Efforts to reinvigorate and develop the central city are paying dividends, with most business owners upbeat about the future of the CBD.
The 2018 Central City Business Survey shows that most respondents enjoy their central base, finding the area “interesting and vibrant”.
In all, 71 per cent of respondents believe that the city centre is a “good place for business”.
However, three-quarters of respondents say that the completion of the Christchurch Convention Centre, Te Pae, and the Metro Sports Facility is important to creating a thriving central city.
The positive survey results are backed up by independent analysis of consumer spending carried out by Marketview. That analysis shows that since 2016 there have been increases in central city spending on food, beverages and accommodation services.
Pedestrian counts at various central city sites since June 2018 also point to increased activity in the central city.
In Cashel Mall, the number of pedestrians has climbed to a weekday peak of 1100 per hour while the opening of Tūranga has boosted foot traffic by an extra 200 pedestrians per hour in Cathedral Square. There has also been a marked increase in people around the Arts Centre since the opening of the Sunday Market.
Christchurch City Council Head of Urban Regeneration, Urban Design and Heritage Carolyn Ingles says the focus on regeneration is starting to bring more people into the city and have a positive impact on business.
“The renaissance is well under way as more people really engage with the city – shopping, socialising and living in the heart of Christchurch,” Ms Ingles says.
“Our stylish central area is again the place to be, promoting social interaction and providing an amazing range of retail and business opportunities. Our ‘new’ city is also more compact, and more walkable and bike-friendly. People once again have a meaningful sense of place when it comes to their city.”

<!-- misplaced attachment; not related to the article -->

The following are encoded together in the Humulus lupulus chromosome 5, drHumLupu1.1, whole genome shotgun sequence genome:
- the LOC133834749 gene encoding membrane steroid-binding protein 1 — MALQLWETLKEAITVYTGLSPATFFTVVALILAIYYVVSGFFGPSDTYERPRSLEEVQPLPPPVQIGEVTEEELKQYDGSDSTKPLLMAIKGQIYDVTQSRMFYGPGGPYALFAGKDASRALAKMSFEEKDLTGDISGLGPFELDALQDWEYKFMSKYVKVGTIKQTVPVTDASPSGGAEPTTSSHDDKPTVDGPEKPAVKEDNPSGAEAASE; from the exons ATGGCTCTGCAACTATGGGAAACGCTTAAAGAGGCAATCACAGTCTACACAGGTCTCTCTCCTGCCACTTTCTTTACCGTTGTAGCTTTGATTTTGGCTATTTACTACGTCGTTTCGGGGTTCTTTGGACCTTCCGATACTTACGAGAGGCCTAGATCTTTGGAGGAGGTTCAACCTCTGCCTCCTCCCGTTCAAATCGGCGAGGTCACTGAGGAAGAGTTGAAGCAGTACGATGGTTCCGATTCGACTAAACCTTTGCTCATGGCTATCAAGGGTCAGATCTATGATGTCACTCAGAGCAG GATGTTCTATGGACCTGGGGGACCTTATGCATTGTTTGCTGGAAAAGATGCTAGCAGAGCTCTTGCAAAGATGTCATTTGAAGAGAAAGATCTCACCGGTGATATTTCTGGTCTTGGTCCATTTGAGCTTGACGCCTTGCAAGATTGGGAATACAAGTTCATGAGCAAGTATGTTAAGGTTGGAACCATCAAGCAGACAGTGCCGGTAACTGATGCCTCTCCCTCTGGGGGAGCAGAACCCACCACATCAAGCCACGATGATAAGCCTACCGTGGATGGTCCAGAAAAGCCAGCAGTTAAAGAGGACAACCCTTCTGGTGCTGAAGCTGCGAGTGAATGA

Central City Business Association Chairperson Brendan Chase has welcomed the latest results, citing a determined push by business owners – working in tandem with the Council – to raise the central city profile and attract more people.
“The central city business survey results show that we are firmly on the right track, with still more developments to open over the next year,” Mr Chase says.
“The survey of association members shows that they are optimistic about the future as more people become familiar and comfortable with the central city.”
Retail and hospitality businesses (64 per cent) make up the bulk of survey respondents.
A quarter of all respondents say business has improved in the last year.
More than 70 per cent cite the importance of ensuring that people feel safe in the central city in order to support business, followed by the need for safe and accessible car parking (57 per cent) and street and public space lighting (50 per cent).
Nearly 40 per cent rate pedestrian areas and public spaces, safe and accessible car parking and public transport and cycling facilities as the top three features of the central city.
However, half of respondents view city events and attractions as “below average” or” very poor”.
More than 50 per cent are also concerned about cleanliness and safety.
Nearly 80 per cent of respondents say the biggest challenges are poor public perceptions of the city, people not being aware of what’s on offer and a lack of people living, working and visiting the area.
The survey findings will help inform Council decision-making.